-Denver! A second-straight Nina McGee. I mean 196. Encouragingly, there were lots of 9.875s from supporting players this time around, which helps Denver’s prospects since it can’t all be about one person. Denver does get a few home 196s every season that don’t necessarily represent postseason potential, so the real test will come the next two weekends at road meets in which they will be directly compared to the likes of Oklahoma and Alabama. Those two meets will tell us where this team really is.

-Missouri broke the 196.5 barrier for the first time since the famous 2010 regionals performance.

-I haven’t talked about Lindsay Mable much so far this year, so…she continues being Lindsay Mable and continues keeping Minnesota competitive by herself. I’m worried about next season. Here’s her beam just because.

-George Washington took the torch back from New Hampshire this week with a 196.075 to New Hampshire’s 195.550. New Hampshire is absolutely killing it on beam but does not have competitive vaults, which makes it very difficult to get those 196s and puts a lot of pressure on bars and beam, while George Washington has the bigger vaults and higher scoring potential but gets very erratic scores for them. EAGLs will be good this year.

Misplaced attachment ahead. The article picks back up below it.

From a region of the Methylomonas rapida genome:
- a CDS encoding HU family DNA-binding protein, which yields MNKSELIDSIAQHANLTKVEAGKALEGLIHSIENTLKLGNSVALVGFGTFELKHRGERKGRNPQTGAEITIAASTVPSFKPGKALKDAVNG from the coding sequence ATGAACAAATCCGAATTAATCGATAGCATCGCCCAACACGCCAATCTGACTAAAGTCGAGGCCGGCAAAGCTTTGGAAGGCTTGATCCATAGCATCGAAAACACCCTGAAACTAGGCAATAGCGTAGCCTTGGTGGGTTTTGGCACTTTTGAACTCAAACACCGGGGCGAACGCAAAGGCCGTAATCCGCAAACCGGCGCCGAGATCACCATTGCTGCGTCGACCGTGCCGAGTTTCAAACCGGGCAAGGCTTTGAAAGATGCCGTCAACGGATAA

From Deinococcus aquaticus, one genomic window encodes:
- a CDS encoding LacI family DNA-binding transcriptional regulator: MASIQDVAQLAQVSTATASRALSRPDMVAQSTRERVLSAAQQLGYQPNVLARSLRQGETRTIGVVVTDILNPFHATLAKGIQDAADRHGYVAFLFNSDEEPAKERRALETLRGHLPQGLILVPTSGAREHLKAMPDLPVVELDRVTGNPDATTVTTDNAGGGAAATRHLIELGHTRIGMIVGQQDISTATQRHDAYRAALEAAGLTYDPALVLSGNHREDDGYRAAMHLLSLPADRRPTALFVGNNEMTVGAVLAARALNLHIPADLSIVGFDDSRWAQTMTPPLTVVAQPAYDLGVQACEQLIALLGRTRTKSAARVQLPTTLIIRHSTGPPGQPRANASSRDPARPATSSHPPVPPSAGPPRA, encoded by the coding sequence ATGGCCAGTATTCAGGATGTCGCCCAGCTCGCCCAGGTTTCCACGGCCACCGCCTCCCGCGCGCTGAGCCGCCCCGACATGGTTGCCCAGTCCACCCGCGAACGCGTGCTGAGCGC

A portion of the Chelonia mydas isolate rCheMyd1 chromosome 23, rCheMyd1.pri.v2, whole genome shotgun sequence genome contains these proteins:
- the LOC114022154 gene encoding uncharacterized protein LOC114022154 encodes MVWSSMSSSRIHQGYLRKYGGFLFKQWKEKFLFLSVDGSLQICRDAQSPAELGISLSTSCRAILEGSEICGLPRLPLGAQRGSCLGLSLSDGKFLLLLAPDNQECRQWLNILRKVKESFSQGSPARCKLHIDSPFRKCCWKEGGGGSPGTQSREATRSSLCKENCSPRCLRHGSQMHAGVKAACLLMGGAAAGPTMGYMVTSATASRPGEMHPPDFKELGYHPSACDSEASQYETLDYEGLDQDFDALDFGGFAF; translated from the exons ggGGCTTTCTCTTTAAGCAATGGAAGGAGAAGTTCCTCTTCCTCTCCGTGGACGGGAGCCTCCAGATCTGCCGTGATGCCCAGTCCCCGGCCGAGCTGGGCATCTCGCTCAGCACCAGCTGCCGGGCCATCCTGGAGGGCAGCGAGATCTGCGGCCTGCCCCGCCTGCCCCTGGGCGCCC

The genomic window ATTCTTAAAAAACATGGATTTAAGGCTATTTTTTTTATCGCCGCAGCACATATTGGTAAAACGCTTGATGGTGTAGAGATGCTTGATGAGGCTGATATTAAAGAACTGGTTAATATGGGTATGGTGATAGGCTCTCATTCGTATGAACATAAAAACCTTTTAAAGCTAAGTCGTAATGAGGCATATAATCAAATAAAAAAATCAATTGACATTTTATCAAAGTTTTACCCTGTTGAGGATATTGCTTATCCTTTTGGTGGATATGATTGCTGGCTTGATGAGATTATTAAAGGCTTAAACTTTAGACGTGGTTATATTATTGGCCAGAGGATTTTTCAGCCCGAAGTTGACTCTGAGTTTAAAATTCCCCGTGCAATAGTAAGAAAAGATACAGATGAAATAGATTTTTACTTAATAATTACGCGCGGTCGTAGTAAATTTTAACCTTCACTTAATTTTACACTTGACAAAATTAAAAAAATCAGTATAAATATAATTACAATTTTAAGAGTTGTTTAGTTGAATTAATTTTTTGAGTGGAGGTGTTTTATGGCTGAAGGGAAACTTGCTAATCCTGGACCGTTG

-Lots of Pac-12 Monday meets! Stanford, Arizona, Oregon State, Cal, Washington, and Arizona State all in action tonight.

Saturday Live Blog – Utah @ UCLA

Pac-12 Net
4:00 ET/1:00 PT

Ah, Utah and UCLA. One of my favorites. The unfortunate aspect of this rivalry over the last three seasons has been the road team throwing up an utter catastrophe on bars in the first rotation, deciding the meet and dulling any kind of competitive excitement after about three minutes of gymnastics before anyone has time to get interested. This is supposed be a close, back-and-forth affair (it’s Utah and UCLA), but we haven’t had that for a while, so…here’s hoping. No one is allowed to have a catastrophe until at least beam.